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Memorials To Britain's Navy War Dead Given Top Heritage Listing

27 May 2016

Three magnificent Commonwealth War Grave Commission memorials, commemorating the Royal Navy's sacrifice in two world wars, have been given Grade I listed status by Historic England, the body charged with protecting Britain's built heritage.

The three memorials, at Chatham, Portsmouth and Plymouth, were built in the 1920's, and have been maintained to the highest standards ever since. The decision to build them marked a radical new departure in the way Britain commemorated its Naval dead.

"No grave but the sea"

Traditionally those who died serving in the Royal Navy either went down with their ships or were given a sailor's burial at sea. After the First World War, the Admiralty and the CWGC decided that those with no known grave should be commemorated on land. The Royal Navy's traditional ports at Chatham, Plymouth and Portsmouth were the most appropriate sites for the memorials. The Commission's architect, Sir Robert Lorimer, created monuments in the form of three identical obelisks, of "unmistakable naval form" to act as marks to shipping. Striking sculptures by Henry Poole were created for each site.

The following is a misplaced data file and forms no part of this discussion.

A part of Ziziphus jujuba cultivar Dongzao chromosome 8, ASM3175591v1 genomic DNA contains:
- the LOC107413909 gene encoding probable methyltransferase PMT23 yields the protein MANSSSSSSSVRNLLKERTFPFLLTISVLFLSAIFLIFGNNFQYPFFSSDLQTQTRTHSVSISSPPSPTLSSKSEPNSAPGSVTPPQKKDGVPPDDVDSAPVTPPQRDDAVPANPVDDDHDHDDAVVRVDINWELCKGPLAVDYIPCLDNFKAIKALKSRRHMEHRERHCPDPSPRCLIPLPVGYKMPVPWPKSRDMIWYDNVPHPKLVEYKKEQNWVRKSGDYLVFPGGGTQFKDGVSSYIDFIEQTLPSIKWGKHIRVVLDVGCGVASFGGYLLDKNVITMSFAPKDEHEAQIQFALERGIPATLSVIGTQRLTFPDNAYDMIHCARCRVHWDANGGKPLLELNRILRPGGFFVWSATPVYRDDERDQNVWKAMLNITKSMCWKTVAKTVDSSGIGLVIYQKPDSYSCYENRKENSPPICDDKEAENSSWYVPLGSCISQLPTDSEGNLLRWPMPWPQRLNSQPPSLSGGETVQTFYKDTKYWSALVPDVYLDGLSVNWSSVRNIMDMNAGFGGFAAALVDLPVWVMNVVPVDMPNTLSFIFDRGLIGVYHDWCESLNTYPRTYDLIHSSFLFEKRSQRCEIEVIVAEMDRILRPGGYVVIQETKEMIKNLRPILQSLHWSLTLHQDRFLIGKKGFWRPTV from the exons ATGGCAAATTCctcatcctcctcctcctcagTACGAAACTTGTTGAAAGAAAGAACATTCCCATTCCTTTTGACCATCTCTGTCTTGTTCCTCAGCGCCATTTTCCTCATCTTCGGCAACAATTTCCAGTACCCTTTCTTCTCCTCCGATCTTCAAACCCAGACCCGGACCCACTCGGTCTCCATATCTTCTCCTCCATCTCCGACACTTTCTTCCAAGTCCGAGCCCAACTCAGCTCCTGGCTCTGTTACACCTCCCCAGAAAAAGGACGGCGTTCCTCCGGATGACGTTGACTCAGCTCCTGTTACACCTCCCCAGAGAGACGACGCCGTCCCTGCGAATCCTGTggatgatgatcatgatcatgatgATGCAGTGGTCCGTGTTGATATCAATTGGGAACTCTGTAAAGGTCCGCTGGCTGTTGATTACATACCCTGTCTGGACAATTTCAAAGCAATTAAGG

Victoria Wallace, Director General of the CWGC, said:

"We are delighted that these beautiful and significant memorials have been given the highest heritage protection. The Commission is grateful to Historic England for recognising the architectural excellence of the three monuments, as well as their importance in remembering the Royal Navy's war dead. The memorials have become much-loved local landmarks. We are determined that more people should know of the memorials and visit them."

Marking the anniversary of Jutland

Events to mark the centenary of the Battle of Jutland will be held at the Naval memorials at Plymouth, Portsmouth, and Chatham on Tuesday 31 May. There will be parades of Royal Navy personnel and bands from the Royal Marines. All the events are open to the public and full details can be found at